Of course, I was raised by a mother who always does what needs to be done, even if she “doesn’t feel like it” – to her (with exceptions, such as illness), that is no excuse! If something needs to be done, you do it – as simple as that. My mom raised four very rowdy kids and her house was always spotless. I remember her stripping and waxing the floors while we played outside. And she spent so much quality time with us – she even homeschooled all four of us, and did a darn good job, while always putting my dad first. I don’t know how she did it, but she is the example I try to emulate.

    • Toilets aren’t so tough when you have kids to clean them! I’m only sort of kidding. I’ve never thought toilets were that hard though. It’s BEHIND the toilet that’s hard!

      • Maggie, I’m with you! My kids always thought toilets were kinda fun. All that scrubbing and bubbles. But yes, behind the toilet is hard. And gross.

  7. Awesome response to this! I agree 100%. I agree that hiring a maid requires more work than the actual cleaning requires.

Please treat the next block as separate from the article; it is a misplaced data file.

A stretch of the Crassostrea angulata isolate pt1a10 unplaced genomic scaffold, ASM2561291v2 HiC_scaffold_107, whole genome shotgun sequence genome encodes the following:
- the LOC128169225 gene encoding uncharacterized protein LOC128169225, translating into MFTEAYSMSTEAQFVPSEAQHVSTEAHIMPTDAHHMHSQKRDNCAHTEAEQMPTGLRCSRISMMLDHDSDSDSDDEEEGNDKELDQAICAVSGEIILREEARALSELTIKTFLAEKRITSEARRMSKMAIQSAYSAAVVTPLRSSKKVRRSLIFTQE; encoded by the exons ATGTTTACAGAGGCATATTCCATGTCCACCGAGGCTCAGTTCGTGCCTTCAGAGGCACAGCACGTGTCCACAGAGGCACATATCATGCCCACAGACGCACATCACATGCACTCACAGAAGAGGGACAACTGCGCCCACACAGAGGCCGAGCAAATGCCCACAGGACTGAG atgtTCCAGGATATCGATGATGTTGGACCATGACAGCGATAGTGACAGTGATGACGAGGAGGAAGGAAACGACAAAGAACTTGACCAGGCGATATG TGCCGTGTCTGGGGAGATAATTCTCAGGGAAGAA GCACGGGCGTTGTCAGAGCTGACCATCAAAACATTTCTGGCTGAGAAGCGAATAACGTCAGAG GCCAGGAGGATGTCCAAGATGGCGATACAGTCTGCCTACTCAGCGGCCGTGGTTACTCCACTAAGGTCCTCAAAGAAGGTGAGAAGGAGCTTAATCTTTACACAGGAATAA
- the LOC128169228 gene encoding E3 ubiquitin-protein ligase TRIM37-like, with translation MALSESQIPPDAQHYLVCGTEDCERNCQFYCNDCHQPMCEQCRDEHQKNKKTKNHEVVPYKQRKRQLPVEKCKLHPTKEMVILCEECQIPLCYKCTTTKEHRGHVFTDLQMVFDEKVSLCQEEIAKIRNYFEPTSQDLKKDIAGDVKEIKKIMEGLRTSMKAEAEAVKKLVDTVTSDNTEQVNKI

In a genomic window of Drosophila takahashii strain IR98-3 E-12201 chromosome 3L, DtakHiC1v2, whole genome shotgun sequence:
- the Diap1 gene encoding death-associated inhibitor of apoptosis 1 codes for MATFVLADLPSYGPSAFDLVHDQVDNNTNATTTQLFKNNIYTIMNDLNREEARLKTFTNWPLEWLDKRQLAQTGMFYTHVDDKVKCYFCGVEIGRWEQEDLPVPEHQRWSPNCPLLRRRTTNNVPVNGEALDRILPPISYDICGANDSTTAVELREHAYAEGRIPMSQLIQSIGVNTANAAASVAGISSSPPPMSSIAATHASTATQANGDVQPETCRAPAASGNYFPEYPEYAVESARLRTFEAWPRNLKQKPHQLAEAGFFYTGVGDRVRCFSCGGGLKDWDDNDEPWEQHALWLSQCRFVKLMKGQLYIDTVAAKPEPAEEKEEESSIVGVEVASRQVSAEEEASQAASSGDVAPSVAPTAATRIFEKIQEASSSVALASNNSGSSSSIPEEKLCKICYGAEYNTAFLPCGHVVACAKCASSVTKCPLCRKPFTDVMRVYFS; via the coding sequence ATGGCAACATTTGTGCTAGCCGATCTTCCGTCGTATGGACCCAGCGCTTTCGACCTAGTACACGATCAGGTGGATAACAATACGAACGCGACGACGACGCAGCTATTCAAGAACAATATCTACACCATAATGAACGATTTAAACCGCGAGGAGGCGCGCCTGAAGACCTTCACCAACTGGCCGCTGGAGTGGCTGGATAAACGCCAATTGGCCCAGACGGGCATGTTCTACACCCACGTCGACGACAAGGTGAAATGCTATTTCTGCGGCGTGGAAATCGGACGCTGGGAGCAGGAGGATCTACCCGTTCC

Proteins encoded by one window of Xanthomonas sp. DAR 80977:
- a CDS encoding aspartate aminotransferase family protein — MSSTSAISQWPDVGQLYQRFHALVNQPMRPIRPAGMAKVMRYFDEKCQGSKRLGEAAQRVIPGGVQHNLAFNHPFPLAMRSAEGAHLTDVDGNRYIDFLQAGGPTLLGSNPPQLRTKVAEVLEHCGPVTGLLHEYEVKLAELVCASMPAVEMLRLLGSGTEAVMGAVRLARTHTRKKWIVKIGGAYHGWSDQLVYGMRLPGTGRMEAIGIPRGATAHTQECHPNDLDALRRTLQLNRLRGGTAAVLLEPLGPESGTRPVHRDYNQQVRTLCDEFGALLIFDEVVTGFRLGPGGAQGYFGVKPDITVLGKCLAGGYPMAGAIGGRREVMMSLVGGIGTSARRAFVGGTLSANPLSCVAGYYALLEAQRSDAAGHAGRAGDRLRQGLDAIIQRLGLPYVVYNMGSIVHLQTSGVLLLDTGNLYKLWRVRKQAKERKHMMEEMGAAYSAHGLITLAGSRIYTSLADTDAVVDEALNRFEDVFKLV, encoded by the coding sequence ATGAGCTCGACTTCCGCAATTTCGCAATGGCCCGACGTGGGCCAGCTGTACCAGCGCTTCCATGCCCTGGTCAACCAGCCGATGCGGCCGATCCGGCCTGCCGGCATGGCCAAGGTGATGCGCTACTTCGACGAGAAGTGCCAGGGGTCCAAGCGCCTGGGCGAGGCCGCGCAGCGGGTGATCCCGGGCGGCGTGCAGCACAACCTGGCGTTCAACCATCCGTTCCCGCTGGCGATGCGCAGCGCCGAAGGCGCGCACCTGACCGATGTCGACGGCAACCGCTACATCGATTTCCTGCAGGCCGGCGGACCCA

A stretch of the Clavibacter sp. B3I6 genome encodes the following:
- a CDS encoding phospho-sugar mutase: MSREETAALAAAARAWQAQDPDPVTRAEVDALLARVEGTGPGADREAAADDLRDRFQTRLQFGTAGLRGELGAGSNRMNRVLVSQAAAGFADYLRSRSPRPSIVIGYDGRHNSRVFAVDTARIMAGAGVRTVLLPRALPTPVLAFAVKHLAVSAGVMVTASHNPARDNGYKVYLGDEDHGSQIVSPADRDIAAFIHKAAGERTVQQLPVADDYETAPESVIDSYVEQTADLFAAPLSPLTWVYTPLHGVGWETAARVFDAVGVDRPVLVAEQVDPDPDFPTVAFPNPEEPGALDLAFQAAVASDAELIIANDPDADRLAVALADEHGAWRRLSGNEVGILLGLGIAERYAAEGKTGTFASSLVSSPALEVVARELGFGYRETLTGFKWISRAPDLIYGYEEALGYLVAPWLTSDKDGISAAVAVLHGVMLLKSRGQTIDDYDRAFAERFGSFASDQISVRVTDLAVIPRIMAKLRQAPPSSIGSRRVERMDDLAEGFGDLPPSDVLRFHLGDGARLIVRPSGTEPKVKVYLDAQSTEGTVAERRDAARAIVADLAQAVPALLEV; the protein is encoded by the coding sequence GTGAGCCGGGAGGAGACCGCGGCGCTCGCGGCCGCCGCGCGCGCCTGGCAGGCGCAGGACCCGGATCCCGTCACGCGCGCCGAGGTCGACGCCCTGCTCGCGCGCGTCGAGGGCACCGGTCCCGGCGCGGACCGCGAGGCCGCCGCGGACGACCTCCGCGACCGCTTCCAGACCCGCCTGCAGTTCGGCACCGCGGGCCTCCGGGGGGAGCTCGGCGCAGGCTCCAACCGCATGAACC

Marriage is such a sacrificial relationship and a beautiful example of the relationship we have with God. There’s a reason he calls us His bride. He gave the ultimate sacrifice for his bride….I think a few uncomfortable choices to show our mate how much they are valued is such a bare minimum of what we can do for our marriage.
    Jennifer recently posted…My BodyMy Profile

  8. Ours is sort of reversed. I am not Mrs. Clean but I would like the house more tidy. My husband just..doesn’t care. I am home more during the day but I don’t make nearly as much mess as my husband and older two kids. I usually pick up after myself (though I am very bad about leaving my shoes in random places!). When I do finally get past being overwhelmed to getting the house straightened, it gets trashed when the older kids and my husband get home.

    Home matters have created so much stress and tension in our relationship and home in the past that anymore I try to find a way to release my bitterness over feeling like I’m just a sex toy and maid without confronting him too much. Ten years of marriage with many requests throughout those years that he help out a bit (he won’t scrape food from plates at all… just leaves it sitting somewhere, leaves dirty dishes and empty wrappers or containers in our bedroom on the floor or around his laptop on the table, never helps clean up – including his own messes – unless company is coming, never really helps out with the kids even when he’s on vacation, etc)… well those requests go unheeded. I’m a single parent in a two parent family. I am trying to get the kids more involved with cleaning but I am seeing a pattern: my boys see how Dad is and then they think they can get away with it too. I can at least put some smack down – so to speak – on them. 😉